The radio is on and I’m listening to a linguist on NPR talk about AI (artificial intelligence) in relationship to the recent competition which measured if AI could fool humans into thinking it was alive. It’s known as the turing test, which is measured as successful if the bot can fool 30% of the people it’s talking to for at least a 2 minute span. This test did so for 5 minutes. Of course the humans were told this was a 13 year old foreign child, so the poor english was excused. Still, it signifies a jump for AI and our understanding of what it means to be human.
Granted those in the field feel it isn’t true AI as the bot isn’t thinking conversations, merely rehashing responses, taking key phrases to piece together answers, and answering a question with a question. It isn’t alive, it doesn’t understand the meaning of alive, and it isn’t conscious. However, philosophically, how do we know if we’re alive and conscious, if not through the acknowledgment of others?
We understand ourselves through the reflection of ourselves in others. We are conscious in the eyes of others. It’s the buddhist notion of if a tree falls in the forest and no one is around to hear it, does it make a sound? We base our reactions on the expression of others. We understand emotion because of the emotions of others. Our responses are in response to the expectations of those around us.
The not too distant future of “Her” is a world where AI has become power enough to emulate us, to be as human as we are and then some. These beings are as social as we are, command our emotions in every bit as true as our own. Scarlet Johansson and Joaquin Phoenix characters develop their relationship in response to their daily interactions. One reacts to the other. He finds solace in a ‘woman’ who is ever-present, tends to his every emotional need, wishes to be at his side daily (as if she had a choice there, being an operating system). She imprints onto him as her first reference point to humanity, in some ways the way we imprint onto our first loves. It ‘feels’ too real, so much so she wants to make it real with a surrogate. She wants so badly to experience what it means to be human, yet never stops to think that’s exactly what she’s emoting. But it’s the way AI experiences humanity; love knows no bounds. With 600+ lovers at the end of the film, it’s out of the capacity of a human to know. We scarcely know 600, let alone a couple hundred within our day to day lives. Not to mention our own social constraints on relationships and the biology of sex interjecting (you can’t exactly have sex with that many people let along be lovers with that many people). So what you could say is Scarlet’s character is the state of humanity beyond biology and physicality. We’d do the same if not for our own socio-physiological drawbacks as living organisms.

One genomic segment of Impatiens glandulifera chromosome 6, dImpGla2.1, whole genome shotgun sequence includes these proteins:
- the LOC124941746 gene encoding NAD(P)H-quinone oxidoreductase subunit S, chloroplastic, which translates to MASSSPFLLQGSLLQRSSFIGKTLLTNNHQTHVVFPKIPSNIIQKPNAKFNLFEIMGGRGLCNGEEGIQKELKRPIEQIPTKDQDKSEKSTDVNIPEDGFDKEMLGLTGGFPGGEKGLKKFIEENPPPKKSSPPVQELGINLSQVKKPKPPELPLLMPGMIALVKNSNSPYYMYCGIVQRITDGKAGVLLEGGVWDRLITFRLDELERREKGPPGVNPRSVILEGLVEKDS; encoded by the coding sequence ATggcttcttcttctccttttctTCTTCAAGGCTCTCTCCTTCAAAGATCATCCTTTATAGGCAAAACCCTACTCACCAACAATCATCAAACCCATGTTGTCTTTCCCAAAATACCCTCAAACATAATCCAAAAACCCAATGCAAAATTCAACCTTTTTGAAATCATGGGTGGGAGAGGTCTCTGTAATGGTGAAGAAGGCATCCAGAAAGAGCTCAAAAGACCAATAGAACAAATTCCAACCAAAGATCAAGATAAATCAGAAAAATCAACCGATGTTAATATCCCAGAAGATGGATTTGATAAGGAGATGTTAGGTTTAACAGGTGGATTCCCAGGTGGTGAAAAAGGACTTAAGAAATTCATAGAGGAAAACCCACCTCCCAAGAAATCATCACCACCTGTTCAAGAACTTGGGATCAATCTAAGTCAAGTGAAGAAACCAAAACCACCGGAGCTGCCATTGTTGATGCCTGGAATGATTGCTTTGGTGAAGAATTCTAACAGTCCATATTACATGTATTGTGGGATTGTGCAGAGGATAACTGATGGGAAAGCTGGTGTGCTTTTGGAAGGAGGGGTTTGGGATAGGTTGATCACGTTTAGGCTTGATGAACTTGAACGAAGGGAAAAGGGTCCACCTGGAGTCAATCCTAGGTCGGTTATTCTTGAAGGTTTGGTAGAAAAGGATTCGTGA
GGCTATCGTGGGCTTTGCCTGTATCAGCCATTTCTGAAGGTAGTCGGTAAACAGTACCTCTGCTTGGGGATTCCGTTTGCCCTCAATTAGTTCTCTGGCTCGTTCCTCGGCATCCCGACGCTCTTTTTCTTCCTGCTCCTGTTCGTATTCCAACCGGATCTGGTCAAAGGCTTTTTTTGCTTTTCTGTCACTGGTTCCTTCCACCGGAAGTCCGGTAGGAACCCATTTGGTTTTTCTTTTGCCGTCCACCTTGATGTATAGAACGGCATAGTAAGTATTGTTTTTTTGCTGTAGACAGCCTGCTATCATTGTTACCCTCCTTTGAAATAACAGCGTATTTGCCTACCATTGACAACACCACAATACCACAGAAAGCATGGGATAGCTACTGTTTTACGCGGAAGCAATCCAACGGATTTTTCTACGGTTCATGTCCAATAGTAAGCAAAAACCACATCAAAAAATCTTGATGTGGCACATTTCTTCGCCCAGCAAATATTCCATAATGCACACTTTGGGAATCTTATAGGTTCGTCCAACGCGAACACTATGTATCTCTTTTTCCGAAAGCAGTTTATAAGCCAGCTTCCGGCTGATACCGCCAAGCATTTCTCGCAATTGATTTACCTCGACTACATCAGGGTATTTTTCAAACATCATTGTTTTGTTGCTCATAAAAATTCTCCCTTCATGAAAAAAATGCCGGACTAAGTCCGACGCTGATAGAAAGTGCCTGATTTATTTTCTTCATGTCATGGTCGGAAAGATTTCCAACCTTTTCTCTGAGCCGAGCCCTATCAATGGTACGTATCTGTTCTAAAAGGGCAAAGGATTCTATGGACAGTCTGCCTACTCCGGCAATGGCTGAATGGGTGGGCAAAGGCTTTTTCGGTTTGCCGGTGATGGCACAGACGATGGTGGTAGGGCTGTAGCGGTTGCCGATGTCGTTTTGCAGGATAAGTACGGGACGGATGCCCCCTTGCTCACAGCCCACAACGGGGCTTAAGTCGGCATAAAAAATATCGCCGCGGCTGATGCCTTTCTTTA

Going back to their relationship, the duo falls in love in spite of a lack of a physical connection. They experience the world around them as shared photos, voices carried on electrons, as words fluctuating on screens. They live as a couple living in far away lands, unable to touch, yet able to enrich their lives with a connection that makes them feel whole. Her laugh makes him Joaquin smile, and his thoughts draw her deeper into the web of humanity. They exchange sweet nothings, he ‘brings’ her to the beach via the camera in his phone, she ‘calls’ him up in the middle of the night to share her musings. They integrate into each other’s worlds, albeit an artificial construct.